"Burning pelts"--brown bear skins in the iron age and early medieval (1-1300 AD) burials in south-eastern Fennoscandia.
Firstly, the role of the bear was studied by analysing bear skin remains, specifically the 3rd phalanges and bear hairs, which have been found in burials, and secondly finds and their find contexts were analysed in terms of references made to them in Finno-Karelian Kalevala-metric poetry. The results stress the role of bear skins in constructing the identity of the deceased as a warrior and as an ancestor. The concept of a warrior as a predator is widely known among Eurasian populations. In south-eastern Fennoscandia the distribution and find contexts indicate that this ritual was adopted mainly from the Germanic cultural sphere.
The practice of using animal skins in funeral rites as coverings or shrouds was a worldwide phenomenon that lasted for millennia in Eurasia (e.g., Douny & Harris 2014; Harris 2014; Koryakova & Epimakhov 2007, 100). In Finland, this ritual could have been part of some Neolithic inhumation burials, where the shape of some grave pits suggests the use of skins as stretchers or wrappings (Ayrapaa 1931; Torvinen 1979). The best preserved archaeological evidence was deposited in the Late Iron Age inhumation burials, where cow, bear, and especially cervid skins were commonly used to wrap the body (Kirkinen 2015). In the Iron Age cremation burials, the remains of predator claws have been interpreted to indicate the cremating of skins along with the bodies (e.g., Mantyla-Asplund & Stora 2010, 62; Petre 1980; Schonfelder 1994).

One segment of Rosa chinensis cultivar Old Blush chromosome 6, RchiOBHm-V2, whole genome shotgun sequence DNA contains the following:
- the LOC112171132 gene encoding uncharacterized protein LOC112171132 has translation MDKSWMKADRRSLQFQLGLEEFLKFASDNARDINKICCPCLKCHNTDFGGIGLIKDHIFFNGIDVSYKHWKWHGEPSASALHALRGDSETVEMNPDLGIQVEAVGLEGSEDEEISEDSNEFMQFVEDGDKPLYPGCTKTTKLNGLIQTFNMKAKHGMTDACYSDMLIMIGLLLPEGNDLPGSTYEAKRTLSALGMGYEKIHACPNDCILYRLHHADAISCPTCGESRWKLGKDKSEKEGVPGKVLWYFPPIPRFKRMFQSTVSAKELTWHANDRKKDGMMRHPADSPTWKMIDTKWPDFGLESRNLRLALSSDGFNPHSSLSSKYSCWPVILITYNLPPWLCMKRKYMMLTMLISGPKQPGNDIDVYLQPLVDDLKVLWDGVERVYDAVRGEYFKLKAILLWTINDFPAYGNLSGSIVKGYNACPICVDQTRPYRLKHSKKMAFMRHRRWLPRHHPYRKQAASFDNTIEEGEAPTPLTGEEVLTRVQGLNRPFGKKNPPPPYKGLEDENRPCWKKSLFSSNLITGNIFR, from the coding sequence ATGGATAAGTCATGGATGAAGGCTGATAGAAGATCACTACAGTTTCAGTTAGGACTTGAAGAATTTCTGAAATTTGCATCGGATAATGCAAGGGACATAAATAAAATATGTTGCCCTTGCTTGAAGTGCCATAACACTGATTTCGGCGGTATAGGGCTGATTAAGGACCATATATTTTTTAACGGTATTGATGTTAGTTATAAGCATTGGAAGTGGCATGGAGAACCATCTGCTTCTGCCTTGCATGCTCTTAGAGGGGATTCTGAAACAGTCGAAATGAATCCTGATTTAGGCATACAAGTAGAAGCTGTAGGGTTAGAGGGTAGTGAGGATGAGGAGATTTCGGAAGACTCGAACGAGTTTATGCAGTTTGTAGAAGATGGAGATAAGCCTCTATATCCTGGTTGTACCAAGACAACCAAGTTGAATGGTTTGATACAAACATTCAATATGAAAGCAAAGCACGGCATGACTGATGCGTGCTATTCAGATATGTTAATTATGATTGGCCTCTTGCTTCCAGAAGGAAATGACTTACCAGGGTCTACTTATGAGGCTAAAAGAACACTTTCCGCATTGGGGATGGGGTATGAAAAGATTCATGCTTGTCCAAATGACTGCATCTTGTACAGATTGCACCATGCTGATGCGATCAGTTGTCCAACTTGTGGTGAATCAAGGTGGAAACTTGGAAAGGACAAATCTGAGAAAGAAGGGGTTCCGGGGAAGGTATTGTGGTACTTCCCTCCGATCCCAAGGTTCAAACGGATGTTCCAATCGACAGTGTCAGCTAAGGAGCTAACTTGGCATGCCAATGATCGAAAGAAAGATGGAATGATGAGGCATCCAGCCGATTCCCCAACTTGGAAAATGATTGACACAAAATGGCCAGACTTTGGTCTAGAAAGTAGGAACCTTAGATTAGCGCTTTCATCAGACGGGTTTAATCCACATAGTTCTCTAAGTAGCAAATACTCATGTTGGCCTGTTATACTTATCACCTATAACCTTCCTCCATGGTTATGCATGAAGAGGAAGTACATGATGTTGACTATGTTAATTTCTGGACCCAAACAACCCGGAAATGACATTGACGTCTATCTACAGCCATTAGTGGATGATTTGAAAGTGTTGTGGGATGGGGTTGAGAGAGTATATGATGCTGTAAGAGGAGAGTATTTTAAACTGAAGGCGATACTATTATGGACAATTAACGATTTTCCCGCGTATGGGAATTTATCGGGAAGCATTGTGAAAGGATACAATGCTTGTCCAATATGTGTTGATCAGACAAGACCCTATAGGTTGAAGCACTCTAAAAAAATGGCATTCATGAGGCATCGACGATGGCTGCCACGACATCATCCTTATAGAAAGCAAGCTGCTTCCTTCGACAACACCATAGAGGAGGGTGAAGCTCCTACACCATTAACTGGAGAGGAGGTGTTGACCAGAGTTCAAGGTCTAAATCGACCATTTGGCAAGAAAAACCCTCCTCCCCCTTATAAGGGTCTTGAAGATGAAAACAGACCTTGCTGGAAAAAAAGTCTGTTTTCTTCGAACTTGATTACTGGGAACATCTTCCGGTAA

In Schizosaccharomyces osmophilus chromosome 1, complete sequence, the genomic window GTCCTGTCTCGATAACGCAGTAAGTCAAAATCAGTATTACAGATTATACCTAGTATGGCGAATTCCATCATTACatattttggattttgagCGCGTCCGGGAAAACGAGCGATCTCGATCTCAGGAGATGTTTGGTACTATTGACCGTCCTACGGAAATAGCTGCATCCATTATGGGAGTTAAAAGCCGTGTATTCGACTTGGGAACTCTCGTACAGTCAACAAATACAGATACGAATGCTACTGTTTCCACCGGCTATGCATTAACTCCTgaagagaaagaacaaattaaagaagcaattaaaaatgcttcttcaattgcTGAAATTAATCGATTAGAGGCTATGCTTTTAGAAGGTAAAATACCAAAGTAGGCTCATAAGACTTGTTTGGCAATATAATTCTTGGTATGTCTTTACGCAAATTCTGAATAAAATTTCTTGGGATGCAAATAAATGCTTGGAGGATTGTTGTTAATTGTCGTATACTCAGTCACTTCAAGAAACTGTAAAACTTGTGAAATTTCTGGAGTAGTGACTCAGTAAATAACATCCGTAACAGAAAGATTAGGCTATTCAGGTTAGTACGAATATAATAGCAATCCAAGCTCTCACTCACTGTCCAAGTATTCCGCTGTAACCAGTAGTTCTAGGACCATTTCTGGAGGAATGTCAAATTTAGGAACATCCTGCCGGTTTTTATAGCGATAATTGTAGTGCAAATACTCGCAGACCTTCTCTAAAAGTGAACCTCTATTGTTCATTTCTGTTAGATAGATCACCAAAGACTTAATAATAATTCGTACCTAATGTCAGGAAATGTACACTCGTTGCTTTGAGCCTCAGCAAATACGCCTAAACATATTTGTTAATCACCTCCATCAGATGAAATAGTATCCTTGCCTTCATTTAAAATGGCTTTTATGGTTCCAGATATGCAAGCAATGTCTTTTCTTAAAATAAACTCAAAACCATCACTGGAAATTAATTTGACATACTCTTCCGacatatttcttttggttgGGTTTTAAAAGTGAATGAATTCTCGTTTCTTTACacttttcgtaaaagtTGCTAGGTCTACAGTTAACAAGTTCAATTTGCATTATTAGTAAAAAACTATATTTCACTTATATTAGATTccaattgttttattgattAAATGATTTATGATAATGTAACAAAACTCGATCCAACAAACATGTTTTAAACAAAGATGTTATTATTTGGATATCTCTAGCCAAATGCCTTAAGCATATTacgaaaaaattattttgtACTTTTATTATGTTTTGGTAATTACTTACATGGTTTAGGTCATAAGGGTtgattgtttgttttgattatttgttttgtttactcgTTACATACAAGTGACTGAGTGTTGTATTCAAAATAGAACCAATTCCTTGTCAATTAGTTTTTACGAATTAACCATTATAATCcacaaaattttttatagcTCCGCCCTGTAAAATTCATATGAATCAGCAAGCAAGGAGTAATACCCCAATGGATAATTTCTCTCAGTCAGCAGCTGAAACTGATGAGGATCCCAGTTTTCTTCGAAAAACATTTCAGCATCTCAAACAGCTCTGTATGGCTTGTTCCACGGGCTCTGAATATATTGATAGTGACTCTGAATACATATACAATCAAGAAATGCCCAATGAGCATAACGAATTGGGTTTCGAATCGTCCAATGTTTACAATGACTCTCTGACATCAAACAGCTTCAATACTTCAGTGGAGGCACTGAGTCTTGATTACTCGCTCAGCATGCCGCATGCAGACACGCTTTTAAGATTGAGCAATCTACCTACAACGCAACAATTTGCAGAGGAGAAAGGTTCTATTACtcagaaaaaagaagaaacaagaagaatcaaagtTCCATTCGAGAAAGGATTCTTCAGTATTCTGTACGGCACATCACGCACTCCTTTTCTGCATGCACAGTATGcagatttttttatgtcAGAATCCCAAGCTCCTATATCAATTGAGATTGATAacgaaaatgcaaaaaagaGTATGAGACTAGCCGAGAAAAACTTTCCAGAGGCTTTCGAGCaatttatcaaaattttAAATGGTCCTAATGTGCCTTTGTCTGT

In this paper, the Iron Age tradition of cremating brown bear (Ursus arctos) skins has been analysed by combining archaeological data with folklore evidence and ethnographical sources. The aim is to identify the origins and meaning of the phenomenon. The studied zooarchaeological evidence, i.e. the 3rd phalanges and hairs of a bear, comes from the major Iron Age cemetery areas in south-eastern Fennoscandia: southern, eastern, and western Finland, and the Karelian Isthmus. In this area, the practice of wrapping bodies in bear skins extended over a 1,000-year period, starting in the Roman Iron Age in south-western Finland (Kivikoski 1965) and ending with the Medieval Age inhumation burials in the east (Kirkinen 2015).
The present archaeological material stresses the use of bear skins in Europe that originated in Scandinavia and in Central Europe, specifically in Germany and the Czech Republic in the east to the British Isles in the west, and which practice hypothetically spread first to the western parts of Finland from Scandinavia (Mohl 1978; Petre 1980; Schonfelder 1994; Gustavsson et al. 2014; for the Estonian material, see Jonuks 2009, 281). The wrapping of bodies in bear skins was, however, a wider phenomenon, as skin remains have been discovered, for instance, from North American shamanic burials (Russell 2012, 140, and cited literature) and from historical Sami cemeteries (Holmberg 1915, 16; Korhonen 1982b, 109). The burning of skins, in any case, represented a new practice in an area in which the roots of the human-bear relationship were located in circumpolar bear ceremonialism. In this ancient tradition, the bear was considered to be the King of the Forest, a holy animal, and a kind of human being, the killing of which was strictly ritualized (Krohn 1915/2008, 146 ff.; Hallowell 1926; Pentikainen 2007; Sarmela 2009, 80 ff.; Siikala 2012, 380 f.).